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The role of bacterial GTPases in Chlamydial development

Polkinghorne, Adam (2006) The role of bacterial GTPases in Chlamydial development. PhD thesis, Queensland University of Technology.

Abstract

Members of the important disease causing bacterial generas, Chlamydia and Chlamydophila, are characterised by a complex developmental cycle which is comprehensively described by microscopy. The inability to use standard genetic techniques for this obligate intracellular bacterium, however, means that significant gaps in our understanding of the molecular mechanisms used to control growth and development of Chlamydia still exist. The current study investigated the function of bacterial guanosine triphosphatases (GTPases), components of the organism's limited signal transduction arsenal, in regulatory control of the chlamydial development cycle. Initial analysis of the gene transcription of chlamydial GTPases and other predicted signal transduction genes using real time RT-PCR, in a Chlamydophila pneumoniae A-03 tryptophan depletion model of persistence, revealed significant differential expression of genes in response to the addition of interferon gamma (IFN-γ). Predicted chlamydial GTPase encoding genes, ychF, yhbZ and yphC, associated with ribosome function amongst other processes were strongly up-regulated, while hflX was down-regulated in the persistent cultures. Analysis of an additional model of Cp. pneumoniae persistence, induced by limitation of host cell iron, revealed that ychF, yhbZ and yphC were also up-regulated in the persistent cultures. This study provided the most comprehensive analysis of Cp. pneumoniae gene transcription to date and suggest that chlamydial GTPases serve a role in generation of the persistent chlamydial phenotype. Cloning and expression of Cp. pneumoniae and Cp. abortus yhbZ, including demonstration of in vitro GTPase activity, indicates that this chlamydial gene encodes a member of the universally conserved and essential bacterial Obg subfamily of GTPases. Evidence is building that members of this latter family of bacterial GTPases are important regulators of bacterial growth and morphological differentiation in developmentally complex bacteria. Over-expression of chlamydial YhbZ subfamily GTPases in Escherichia coli revealed inhibition of bacterial growth and disruption of cell division and chromosome functions leading to the generation of elongated cells with limited chromosome segregation, as described for Obg subfamily members from E. coli and other bacteria. Although more analysis is required, we suggest a novel mechanism of chlamydial Obg GTPase regulation involving sensing of host cell GTP/GDP pools to control secondary differentiation of reticulate bodies (RBs) back to elementary bodies (EBs). Analysis of the chlamydial complement of bacterial GTPases was extended to HflX, a previously uncharacterised and only predicted GTPase conserved in bacteria. HflX sequence analysis revealed conservation of G motifs responsible for nucleotide binding and hydrolysis (G1, G3, G4) and protein interaction (G2), although the latter was unique to HflX subfamily GTPases. Recombinant Cp. pneumoniae HflX displays GTPase activity with nucleotide specificity for GTP. We tested Cp. pneumoniae HflX function by over-expression in E. coli which led to inhibition of growth in E. coli and elongation of cells with normal chromosome partitioning. This phenotype was the probable result of disruption of a stage in cell division subsequent to chromosome segregation. This present study provides the first evidence to show that bacterial HflX is a GTPase and suggests a regulatory role in bacterial cell cycle control.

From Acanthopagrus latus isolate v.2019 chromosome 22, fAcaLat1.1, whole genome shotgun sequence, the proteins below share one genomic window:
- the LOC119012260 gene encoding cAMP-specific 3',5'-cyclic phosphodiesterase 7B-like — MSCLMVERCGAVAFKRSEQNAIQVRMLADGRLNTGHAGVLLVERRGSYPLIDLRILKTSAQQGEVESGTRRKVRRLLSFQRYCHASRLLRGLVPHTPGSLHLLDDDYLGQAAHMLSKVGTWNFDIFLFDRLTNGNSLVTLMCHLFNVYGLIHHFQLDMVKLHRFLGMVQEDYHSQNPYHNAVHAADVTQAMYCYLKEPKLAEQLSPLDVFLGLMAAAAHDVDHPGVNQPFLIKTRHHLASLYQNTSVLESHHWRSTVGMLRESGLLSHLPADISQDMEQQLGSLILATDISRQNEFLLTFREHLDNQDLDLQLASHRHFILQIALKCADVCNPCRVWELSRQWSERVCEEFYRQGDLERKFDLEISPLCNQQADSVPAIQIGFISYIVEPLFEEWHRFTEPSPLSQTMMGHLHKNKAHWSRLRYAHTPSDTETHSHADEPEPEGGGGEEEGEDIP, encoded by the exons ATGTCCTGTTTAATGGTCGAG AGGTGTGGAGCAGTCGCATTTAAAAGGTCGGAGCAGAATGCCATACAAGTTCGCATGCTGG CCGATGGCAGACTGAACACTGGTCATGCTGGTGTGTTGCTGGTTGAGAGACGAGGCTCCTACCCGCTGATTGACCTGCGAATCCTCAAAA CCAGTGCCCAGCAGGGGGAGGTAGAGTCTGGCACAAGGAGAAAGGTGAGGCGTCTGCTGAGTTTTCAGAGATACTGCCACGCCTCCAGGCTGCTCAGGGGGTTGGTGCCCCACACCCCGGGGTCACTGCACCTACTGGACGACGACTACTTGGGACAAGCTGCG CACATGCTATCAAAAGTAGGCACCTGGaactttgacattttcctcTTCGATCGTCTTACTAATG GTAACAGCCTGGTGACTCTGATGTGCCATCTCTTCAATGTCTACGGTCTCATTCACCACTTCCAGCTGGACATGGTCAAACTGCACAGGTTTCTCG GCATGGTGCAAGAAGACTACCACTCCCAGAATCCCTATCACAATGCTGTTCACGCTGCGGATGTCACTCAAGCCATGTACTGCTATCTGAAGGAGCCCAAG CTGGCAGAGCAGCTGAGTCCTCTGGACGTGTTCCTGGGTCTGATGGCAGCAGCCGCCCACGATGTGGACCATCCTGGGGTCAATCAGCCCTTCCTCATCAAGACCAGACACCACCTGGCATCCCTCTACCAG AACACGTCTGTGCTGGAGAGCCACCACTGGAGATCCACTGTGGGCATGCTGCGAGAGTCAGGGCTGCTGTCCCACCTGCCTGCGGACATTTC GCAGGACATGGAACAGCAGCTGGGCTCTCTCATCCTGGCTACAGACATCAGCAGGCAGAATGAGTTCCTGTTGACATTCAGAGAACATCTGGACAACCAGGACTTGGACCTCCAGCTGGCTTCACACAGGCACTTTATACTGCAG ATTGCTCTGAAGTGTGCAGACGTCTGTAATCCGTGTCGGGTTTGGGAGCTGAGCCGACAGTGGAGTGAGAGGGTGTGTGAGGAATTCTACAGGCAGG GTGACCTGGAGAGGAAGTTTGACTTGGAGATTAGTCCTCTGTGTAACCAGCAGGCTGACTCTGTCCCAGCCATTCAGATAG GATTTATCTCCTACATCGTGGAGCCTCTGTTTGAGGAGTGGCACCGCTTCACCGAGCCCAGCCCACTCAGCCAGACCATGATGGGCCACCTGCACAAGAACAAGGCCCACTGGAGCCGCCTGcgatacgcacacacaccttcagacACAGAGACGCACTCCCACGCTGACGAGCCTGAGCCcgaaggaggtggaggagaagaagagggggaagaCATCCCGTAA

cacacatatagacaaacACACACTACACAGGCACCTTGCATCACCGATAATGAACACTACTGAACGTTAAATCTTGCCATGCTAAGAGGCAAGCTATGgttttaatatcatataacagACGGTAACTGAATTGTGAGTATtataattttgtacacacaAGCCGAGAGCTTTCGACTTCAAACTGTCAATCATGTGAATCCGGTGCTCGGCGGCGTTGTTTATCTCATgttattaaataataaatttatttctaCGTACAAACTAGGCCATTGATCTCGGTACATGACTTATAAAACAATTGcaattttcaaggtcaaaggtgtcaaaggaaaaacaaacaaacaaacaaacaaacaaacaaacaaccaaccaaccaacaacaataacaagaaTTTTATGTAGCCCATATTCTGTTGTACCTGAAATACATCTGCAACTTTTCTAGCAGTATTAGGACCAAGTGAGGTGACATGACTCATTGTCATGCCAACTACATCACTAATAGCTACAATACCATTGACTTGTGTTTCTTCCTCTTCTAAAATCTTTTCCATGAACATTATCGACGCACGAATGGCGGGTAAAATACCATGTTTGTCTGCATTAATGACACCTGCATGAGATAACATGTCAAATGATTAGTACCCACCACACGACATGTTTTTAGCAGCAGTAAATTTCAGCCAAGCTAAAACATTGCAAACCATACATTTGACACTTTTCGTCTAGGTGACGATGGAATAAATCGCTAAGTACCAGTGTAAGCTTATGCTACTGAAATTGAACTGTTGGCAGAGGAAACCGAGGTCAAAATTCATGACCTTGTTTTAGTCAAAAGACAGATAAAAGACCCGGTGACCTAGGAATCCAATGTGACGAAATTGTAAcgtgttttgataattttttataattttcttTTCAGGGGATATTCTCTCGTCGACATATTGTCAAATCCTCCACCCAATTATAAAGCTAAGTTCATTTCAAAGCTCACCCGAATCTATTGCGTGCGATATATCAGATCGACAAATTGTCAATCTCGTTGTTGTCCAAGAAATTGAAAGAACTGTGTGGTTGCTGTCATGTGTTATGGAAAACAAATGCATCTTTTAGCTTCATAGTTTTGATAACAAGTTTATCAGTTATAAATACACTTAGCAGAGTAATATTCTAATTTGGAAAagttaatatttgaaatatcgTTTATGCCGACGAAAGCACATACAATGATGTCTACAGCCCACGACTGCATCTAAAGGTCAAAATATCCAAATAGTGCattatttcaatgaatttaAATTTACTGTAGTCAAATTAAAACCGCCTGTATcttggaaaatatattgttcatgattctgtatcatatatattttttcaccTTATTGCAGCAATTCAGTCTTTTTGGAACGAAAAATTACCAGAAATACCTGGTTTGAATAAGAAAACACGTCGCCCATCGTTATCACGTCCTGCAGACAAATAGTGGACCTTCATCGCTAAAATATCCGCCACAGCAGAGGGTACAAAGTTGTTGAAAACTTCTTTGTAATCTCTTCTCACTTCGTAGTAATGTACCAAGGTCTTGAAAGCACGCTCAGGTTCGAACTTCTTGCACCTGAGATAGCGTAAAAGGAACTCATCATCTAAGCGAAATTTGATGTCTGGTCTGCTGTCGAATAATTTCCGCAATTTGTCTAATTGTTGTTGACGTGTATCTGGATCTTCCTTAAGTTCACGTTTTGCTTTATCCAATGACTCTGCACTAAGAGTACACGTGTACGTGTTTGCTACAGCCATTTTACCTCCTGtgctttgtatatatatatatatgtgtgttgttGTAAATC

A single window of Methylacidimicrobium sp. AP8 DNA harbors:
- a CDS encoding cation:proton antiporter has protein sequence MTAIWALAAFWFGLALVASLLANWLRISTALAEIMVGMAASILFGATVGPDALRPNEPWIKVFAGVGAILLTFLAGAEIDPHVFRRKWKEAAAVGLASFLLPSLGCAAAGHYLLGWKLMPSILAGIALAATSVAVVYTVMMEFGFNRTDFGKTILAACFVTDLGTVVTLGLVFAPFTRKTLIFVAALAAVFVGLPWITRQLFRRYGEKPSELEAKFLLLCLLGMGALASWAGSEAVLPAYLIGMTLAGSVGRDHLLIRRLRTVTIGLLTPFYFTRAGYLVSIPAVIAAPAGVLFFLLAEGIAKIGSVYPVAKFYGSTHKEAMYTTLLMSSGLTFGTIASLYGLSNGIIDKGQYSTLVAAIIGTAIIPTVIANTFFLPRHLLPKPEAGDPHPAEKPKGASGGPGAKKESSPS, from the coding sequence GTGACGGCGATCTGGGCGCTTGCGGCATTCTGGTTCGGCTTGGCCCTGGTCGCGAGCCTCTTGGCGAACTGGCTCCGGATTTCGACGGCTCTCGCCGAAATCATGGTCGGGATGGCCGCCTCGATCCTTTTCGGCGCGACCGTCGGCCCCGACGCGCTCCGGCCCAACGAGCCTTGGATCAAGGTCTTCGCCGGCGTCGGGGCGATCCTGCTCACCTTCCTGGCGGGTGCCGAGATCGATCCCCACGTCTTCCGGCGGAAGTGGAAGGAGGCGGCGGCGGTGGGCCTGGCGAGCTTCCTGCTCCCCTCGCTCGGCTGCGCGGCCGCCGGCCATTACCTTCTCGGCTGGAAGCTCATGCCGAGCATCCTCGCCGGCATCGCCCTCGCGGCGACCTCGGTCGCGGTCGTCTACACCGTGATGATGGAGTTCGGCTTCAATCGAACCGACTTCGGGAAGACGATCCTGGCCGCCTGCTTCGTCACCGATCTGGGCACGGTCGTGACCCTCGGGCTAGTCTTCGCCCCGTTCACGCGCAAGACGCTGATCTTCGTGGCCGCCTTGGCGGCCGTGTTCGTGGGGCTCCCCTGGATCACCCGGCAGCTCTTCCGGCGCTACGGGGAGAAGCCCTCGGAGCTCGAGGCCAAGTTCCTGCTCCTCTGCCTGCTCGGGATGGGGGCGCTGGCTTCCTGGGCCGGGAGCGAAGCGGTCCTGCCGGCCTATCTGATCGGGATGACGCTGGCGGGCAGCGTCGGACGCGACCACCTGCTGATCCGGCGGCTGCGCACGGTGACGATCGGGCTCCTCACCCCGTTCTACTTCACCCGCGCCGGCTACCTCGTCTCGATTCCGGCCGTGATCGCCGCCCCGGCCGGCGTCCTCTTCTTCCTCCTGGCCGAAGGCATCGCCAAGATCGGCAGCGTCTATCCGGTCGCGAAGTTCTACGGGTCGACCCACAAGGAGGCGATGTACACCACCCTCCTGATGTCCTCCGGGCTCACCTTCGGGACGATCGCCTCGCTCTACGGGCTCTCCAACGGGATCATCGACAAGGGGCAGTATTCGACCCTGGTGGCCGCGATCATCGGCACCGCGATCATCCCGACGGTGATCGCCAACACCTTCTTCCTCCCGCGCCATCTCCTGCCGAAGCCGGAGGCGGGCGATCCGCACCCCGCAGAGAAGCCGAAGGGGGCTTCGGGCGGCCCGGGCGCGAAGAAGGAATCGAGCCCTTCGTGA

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ID Code: 16247
Item Type: QUT Thesis (PhD)
Supervisor: Timms, Peter, Pospischil, Andreas, & Vaughn, Lloyd
Keywords: chlamydophila pneumoniae, signal transduction, persistence, gamma interferon, real-time PCR, RT-PCR, differential gene expression, GTPase, ribosome, cell cycle, chromosome partitioning
Divisions: Past > QUT Faculties & Divisions > Faculty of Science and Technology
Department: Faculty of Science
Institution: Queensland University of Technology
Deposited On: 03 Dec 2008 13:59
Last Modified: 29 Oct 2011 05:45

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